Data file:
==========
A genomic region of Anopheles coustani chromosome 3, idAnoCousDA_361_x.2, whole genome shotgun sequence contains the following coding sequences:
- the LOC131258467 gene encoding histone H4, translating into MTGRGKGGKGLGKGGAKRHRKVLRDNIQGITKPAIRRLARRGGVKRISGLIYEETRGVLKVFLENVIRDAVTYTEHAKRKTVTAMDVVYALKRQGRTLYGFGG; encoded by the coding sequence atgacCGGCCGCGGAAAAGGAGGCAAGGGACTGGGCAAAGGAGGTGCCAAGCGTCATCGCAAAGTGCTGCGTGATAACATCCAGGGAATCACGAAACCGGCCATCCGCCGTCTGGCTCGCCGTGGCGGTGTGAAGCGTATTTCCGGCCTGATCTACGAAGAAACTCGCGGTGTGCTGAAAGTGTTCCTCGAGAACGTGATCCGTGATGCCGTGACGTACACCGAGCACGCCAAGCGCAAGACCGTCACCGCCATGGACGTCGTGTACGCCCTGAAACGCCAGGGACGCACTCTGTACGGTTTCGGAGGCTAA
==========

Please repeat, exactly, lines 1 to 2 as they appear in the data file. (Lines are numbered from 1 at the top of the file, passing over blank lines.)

A genomic region of Anopheles coustani chromosome 3, idAnoCousDA_361_x.2, whole genome shotgun sequence contains the following coding sequences:
- the LOC131258467 gene encoding histone H4, translating into MTGRGKGGKGLGKGGAKRHRKVLRDNIQGITKPAIRRLARRGGVKRISGLIYEETRGVLKVFLENVIRDAVTYTEHAKRKTVTAMDVVYALKRQGRTLYGFGG; encoded by the coding sequence atgacCGGCCGCGGAAAAGGAGGCAAGGGACTGGGCAAAGGAGGTGCCAAGCGTCATCGCAAAGTGCTGCGTGATAACATCCAGGGAATCACGAAACCGGCCATCCGCCGTCTGGCTCGCCGTGGCGGTGTGAAGCGTATTTCCGGCCTGATCTACGAAGAAACTCGCGGTGTGCTGAAAGTGTTCCTCGAGAACGTGATCCGTGATGCCGTGACGTACACCGAGCACGCCAAGCGCAAGACCGTCACCGCCATGGACGTCGTGTACGCCCTGAAACGCCAGGGACGCACTCTGTACGGTTTCGGAGGCTAA